In this connection, it must be emphasized that a woman's study of Torah should not be superficial. She should probe deeply into Torah study without reservations or qualms about the restrictions that applied to studying certain subjects in the past. Moreover, this study should also include the Torah's mystic truths.
The greater role played by women within the world today should be mirrored in the activity of every woman within her own home. It is largely through the efforts of the woman of the house that every home is transformed into "a sanctuary in microcosm" (Ezek. 11:16), a place where G‑dliness is revealed in a way which parallels and leads to the revelation that will permeate the entire world in the Era of the Redemption.
In the Talmud, Shabbat is called "a microcosm of the world to come," and, conversely, the Era of the Redemption is referred to as "the Day which is entirely Shabbat." It is the woman of the house who introduces the atmosphere of Shabbat by lighting its Shabbat candles. Thus, it is the women who usher the light of Redemption into the world. The visible light which the candles generate reflects how every mitzvah and, in a wider sense, every positive activity a Jew performs, such as a friendly word or an act of kindness, increases the G‑dly light within the world.
Women as Catalysts of Liberation
In the Egyptian exile, it was Miriam who communicated the prophecy that a redeemer would emerge. Further, when her mother was forced to place Moshe in a reed basket in the Nile, Miriam "stood at a distance to see what would happen to him." Our Sages explain that, in addition to her apprehension for her brother's future, she was also concerned about the fate of her prophecy. How indeed would the redemption come about? The women broke out in song and dance, giving thanks to G‑d with spirited rejoicing…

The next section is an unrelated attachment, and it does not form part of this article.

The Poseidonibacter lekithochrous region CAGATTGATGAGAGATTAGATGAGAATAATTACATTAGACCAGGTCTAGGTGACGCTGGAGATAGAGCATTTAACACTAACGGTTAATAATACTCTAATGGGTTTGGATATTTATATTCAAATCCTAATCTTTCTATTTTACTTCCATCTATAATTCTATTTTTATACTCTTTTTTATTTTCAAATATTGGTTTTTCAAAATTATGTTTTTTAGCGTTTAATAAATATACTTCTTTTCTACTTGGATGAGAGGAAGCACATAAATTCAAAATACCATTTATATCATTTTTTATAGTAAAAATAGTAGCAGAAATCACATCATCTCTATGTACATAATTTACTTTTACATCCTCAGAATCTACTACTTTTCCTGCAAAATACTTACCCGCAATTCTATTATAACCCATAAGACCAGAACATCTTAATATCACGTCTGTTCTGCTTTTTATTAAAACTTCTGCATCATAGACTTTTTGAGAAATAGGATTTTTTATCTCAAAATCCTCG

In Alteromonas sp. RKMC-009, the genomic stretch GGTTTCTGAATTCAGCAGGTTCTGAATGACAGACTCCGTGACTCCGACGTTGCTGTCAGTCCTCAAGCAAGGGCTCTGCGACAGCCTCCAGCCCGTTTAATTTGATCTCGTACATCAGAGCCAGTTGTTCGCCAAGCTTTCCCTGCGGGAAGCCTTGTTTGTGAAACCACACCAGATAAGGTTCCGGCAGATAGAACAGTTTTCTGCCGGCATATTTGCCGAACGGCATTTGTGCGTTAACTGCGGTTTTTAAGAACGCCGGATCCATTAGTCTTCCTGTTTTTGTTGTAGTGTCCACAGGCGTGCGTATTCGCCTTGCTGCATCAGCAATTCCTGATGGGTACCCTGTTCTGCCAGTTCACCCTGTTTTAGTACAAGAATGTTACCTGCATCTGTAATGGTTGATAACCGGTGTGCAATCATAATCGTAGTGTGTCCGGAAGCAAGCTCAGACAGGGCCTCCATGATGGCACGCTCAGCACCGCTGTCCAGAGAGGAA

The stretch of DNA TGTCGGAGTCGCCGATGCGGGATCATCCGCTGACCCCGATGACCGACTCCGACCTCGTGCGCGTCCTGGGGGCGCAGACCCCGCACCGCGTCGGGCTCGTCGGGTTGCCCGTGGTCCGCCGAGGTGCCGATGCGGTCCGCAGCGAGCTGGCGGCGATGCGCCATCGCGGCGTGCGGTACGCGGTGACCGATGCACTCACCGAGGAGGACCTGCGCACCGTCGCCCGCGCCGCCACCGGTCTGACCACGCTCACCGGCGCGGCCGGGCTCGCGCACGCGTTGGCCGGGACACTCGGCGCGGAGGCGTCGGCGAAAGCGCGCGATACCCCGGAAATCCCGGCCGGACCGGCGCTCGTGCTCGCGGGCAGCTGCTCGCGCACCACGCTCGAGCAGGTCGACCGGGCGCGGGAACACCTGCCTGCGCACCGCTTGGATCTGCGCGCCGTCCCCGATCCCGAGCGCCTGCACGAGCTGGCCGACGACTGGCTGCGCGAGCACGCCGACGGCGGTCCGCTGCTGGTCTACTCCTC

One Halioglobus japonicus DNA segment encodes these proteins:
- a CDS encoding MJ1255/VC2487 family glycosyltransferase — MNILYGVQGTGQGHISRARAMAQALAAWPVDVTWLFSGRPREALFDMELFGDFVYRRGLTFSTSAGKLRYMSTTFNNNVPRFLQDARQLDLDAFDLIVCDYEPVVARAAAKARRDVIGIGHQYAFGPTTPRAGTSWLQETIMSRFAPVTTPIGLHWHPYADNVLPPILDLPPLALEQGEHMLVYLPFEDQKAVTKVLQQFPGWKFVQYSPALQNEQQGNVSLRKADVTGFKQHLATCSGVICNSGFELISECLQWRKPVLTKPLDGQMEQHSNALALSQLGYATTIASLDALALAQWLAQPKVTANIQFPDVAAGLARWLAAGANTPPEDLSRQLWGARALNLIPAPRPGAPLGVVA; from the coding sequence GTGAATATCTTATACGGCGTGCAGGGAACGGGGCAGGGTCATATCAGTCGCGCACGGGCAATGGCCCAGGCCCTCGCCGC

In a metaphorical sense, this narrative is relevant to all Jewish women, those living at present and those whose souls are in the spiritual realms (see Jer. 31:14). Concerned over the fate of the Jewish people, they anxiously await the Redemption: Ad Matai! Enough already! How much longer must the Jews remain in exile?
Celebrating in Advance
The anxious anticipation for the redemption felt by Miriam - and by all of the Jewish women - was paralleled in its intensity by their exuberant celebration when, after the miracles of the Red Sea, the redemption was consummated. After the men joined Moses in song, the women broke out in song and dance, giving thanks to G‑d with spirited rejoicing which surpassed that of the men. Indeed, as they prepared to leave Egypt, the women were so confident that G‑d would perform miracles on behalf of the Jewish people in the desert that they took small drums with them so they could rejoice when the time came! [ed. note: Many women are buying tambourines for the anticipated occasion!]
Although we are still in exile, the confidence that the Redemption is an imminent reality should inspire us with happiness. The experience of such happiness demonstrates the strength of our trust in the promise of the Redemption, and the expression of this faith will, in turn, hasten its realization.